Chicago Journal of International Law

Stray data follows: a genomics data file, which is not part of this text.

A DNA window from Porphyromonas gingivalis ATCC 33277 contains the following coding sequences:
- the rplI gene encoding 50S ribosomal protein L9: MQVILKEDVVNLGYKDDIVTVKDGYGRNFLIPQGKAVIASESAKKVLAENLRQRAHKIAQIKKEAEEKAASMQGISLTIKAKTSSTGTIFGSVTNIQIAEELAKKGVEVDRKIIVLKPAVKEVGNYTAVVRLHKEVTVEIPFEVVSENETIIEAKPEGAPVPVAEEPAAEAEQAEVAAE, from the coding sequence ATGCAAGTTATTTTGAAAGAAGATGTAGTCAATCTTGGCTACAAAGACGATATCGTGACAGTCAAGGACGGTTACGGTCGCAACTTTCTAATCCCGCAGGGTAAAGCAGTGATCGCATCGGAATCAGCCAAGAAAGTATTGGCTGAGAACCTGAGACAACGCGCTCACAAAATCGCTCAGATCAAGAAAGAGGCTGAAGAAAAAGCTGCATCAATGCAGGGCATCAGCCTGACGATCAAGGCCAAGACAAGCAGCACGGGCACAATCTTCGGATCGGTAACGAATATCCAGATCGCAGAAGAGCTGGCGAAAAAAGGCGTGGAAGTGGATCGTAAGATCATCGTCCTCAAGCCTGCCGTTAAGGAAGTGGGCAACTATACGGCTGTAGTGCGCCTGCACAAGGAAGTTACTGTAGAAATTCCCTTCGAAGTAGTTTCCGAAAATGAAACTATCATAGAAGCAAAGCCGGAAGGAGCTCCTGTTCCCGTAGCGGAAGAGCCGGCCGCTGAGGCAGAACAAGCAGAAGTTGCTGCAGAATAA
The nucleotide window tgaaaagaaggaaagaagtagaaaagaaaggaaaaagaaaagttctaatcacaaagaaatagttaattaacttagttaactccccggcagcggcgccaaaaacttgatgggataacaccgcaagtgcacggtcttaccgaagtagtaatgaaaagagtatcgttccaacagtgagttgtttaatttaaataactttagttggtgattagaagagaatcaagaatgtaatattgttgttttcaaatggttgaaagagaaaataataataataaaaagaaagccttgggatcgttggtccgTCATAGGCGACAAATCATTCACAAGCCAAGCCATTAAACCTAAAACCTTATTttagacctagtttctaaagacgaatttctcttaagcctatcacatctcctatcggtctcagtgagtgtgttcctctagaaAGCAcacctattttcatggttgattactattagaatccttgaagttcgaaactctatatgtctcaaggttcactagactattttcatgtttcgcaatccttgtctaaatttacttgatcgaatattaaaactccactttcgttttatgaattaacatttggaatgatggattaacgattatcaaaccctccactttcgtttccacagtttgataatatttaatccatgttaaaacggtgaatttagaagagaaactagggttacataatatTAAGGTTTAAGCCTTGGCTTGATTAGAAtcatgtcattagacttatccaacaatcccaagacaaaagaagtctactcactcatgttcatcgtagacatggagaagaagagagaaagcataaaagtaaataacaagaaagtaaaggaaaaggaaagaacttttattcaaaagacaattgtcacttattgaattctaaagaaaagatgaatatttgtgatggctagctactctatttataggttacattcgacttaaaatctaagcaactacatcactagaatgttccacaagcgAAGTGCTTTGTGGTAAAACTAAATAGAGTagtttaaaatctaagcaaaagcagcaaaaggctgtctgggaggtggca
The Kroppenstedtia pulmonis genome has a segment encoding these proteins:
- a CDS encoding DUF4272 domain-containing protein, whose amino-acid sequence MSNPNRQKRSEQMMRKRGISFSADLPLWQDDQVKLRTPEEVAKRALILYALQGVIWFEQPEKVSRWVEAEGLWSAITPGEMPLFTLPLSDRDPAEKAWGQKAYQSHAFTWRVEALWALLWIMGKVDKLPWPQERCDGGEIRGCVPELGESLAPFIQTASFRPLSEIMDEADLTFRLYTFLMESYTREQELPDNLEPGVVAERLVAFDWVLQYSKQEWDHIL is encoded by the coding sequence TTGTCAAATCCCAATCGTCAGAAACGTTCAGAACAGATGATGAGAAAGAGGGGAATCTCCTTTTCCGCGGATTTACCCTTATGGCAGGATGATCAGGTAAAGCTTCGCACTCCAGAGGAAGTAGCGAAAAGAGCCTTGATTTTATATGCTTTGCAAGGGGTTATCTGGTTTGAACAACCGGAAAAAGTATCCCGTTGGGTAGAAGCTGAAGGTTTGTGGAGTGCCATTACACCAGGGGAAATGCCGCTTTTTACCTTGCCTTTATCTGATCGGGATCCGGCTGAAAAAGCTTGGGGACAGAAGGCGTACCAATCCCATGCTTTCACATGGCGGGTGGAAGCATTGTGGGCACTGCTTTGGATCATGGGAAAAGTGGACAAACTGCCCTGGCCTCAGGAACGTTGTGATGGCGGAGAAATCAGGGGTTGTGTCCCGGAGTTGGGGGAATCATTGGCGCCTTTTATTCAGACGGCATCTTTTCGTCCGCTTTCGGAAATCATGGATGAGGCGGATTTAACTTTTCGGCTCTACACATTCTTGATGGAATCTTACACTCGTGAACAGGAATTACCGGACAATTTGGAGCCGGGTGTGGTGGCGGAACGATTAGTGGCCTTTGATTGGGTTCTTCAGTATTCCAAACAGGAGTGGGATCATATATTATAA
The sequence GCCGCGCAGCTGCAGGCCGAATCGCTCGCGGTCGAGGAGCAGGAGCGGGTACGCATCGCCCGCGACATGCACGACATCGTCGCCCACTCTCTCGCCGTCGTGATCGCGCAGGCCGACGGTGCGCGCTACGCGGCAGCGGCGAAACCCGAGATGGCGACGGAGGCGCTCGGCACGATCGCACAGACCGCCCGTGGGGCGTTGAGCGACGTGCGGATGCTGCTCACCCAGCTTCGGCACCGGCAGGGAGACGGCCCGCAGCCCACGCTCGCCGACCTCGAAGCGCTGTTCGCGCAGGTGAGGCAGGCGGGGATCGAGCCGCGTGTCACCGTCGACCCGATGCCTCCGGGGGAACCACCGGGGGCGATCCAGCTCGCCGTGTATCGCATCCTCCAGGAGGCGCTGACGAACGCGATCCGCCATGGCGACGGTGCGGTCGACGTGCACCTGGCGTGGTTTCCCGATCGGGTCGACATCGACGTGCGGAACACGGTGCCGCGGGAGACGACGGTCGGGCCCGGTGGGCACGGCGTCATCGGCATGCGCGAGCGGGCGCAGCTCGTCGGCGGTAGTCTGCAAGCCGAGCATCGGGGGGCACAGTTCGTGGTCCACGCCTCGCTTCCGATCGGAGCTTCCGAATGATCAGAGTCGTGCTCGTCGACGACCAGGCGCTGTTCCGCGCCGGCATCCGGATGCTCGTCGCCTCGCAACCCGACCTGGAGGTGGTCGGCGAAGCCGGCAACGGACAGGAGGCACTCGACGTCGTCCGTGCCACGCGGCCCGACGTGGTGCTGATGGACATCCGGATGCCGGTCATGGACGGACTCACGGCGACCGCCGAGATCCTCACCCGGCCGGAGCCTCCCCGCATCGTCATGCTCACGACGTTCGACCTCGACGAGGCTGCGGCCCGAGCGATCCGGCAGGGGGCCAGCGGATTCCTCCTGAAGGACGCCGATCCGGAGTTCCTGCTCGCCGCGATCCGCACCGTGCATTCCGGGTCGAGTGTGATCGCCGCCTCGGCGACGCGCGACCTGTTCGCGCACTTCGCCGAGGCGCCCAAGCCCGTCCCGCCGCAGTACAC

In this Comment, I do not intend to argue for new substantive laws, either international or domestic, concerning the rights of aliens. My argument is that a procedural standard must be followed to give traction to substantive rights that already exist. Without the provision of legal assistance in legal proceedings, the rights granted to children under international treaty law, domestic law, and customary international law are in danger of being nullified. In Section II of this Comment, I discuss trends in international law regarding aliens and children. Though the clearest sources of international law do not explicitly provide the right to free legal assistance for children in removal proceedings, trends in international law suggest that such a right may exist, at least as an emerging norm. In Section III, I consider various grounds for assessing the strength of this right under international law, including (1) the unique vulnerabilities of unaccompanied alien children, (2) the combined consideration of various international treaties conferring rights on aliens and children, (3) the international legal prohibition on refoulement, (4) the requirement that aliens and nationals receive equal treatment under the law, (5) a critique of the criminal/noncriminal distinction, (6) due process for aliens, and (7) state interests and other considerations. In Section IV, I discuss the substance of the right to free legal assistance, including the use of attorneys and guardians, and potential remedies for failures to provide proper procedure. Finally, I conclude that the right to free legal assistance for children in removal proceedings is a necessary component of due process and an emerging norm under international law.